Timbre and colour become organising principles in themselves: the two timpani players the work demands sound as if they are fulfilling their destinies in ‘Jeux des cités rivales’; in the ‘Cortège du Sage’ the percussionists threaten an orchestral insurrection; the eight horns swap Romantic nobility for frat boy whooping in the dance of the adolescents.
The piece has a kind of internal flex and tensile strength that means, unlike its protagonist, it persists. Perhaps this is because its chaos is exquisitely controlled. Pierre Boulez would describe The Rite’s “distorted symmetry”: rhythmic units and melodic chunks are distended, shrunk, cut and pasted, which makes us experience the work as both unyieldingly atavistic and breathtakingly spontaneous. One of its central paradoxes of this musical collage is that repetition becomes a form of development, fragmenting and coalescing as the musical whole accretes. No wonder it exhausts its own momentum at the end of Part Two, the killing blows administered by apocalyptic bass drum, timpani, and tuba.
You don’t listen to Le Sacre – it happens to you, but conductors and orchestras have caught the work’s iridescence in different ways. In a sense Le sacre has been a victim of its own success: any orchestra worth its chops can and will trot it out as a virtuous showpiece, like Strauss’ Don Juan.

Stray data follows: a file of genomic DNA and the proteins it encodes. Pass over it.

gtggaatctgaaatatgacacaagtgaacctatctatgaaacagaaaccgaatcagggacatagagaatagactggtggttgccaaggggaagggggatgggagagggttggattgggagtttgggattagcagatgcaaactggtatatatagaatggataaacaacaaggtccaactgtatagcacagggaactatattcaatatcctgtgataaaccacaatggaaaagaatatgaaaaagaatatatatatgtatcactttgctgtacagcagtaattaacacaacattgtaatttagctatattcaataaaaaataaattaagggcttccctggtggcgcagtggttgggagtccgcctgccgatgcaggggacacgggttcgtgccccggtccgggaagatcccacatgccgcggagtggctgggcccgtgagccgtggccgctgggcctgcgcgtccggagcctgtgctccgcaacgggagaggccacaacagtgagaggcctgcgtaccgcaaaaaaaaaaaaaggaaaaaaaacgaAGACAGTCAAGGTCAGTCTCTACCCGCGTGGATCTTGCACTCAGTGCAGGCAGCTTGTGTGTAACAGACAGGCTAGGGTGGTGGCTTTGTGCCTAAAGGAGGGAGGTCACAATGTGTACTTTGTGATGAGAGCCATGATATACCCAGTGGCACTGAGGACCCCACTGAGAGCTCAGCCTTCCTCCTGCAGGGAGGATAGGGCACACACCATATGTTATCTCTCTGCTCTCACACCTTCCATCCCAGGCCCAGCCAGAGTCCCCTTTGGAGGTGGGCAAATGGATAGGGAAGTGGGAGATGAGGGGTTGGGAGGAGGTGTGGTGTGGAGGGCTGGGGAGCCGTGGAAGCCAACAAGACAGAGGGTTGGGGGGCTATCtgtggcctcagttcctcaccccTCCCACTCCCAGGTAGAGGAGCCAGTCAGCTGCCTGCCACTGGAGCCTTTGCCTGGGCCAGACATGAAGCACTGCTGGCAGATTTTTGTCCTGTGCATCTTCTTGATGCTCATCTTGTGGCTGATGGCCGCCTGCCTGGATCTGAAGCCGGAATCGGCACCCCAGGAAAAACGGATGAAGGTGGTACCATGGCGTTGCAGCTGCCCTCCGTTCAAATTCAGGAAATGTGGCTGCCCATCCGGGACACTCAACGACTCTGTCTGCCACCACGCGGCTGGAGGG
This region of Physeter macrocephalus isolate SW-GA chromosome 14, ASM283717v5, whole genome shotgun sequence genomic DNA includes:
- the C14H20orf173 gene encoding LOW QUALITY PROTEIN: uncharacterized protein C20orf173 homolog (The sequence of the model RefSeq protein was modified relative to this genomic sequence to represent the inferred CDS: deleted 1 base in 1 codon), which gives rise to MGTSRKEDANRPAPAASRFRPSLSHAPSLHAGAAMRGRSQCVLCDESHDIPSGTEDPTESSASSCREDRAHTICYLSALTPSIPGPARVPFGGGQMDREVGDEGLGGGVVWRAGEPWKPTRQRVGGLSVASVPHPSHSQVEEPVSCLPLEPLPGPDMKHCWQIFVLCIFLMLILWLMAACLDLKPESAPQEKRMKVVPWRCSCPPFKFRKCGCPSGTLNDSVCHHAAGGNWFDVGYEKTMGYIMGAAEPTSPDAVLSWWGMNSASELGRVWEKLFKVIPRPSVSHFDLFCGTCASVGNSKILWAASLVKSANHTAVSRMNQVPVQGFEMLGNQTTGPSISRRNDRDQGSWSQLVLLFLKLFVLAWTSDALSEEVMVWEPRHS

So it can be hard for modern versions to fire up the work’s electric frisson. Valery Gergiev and the Mariinsky certainly come close, punching holes in the neighbours’ wall with climactic timpani and bass drum. Bernstein’s recording with the NY Philharmonic apparently made Stravinsky start out of chair in surprise. Lenny finds brash, big-band swagger and a Latin American rhythm section (see the ‘Cortege du Sage’); it’s a wholly urban Rite, danced by the Jets and Sharks. Perhaps even more thrilling is seeing him work on the piece in rehearsal with a German youth orchestra. Pierre Boulez’s account with the Cleveland orchestra is rightly lauded: forensic clarity, focus, and balance, with uncanny rhythmic exactitude; Boulez offers a great essay in the work’s modernity.
Esa Pekka-Salonen and the LA Philharmonic brings his equally assiduous composer’s brain to their recent recording, if adding a touch of Hollywood glossiness (reminding us of the work’s appearance in Fantasia, naturally). Boulez’ star pupil François-Xavier Roth channels the same perspicacity, though marches off in a quite different direction with his historically-informed account from period ensemble Les Siècles. Sinuous woodwinds and brighter brass create something surprisingly diaphanous, with odours of Ravel, and point the way forward to Stravinsky’s more poised neoclassicism.
For me the greatest danger – and therefore the height of excitement – comes in the early recordings of Pierre Monteux (1951) and Ernest Ansermet (1957), who both worked extensively with Stravinsky. Often the wheels sound like they are about to come off, with both conductor and musicians struggling to bring something truly new and outrageous into being. It’s febrile, intense, even slightly alarmed: the sound of modern music cracking open.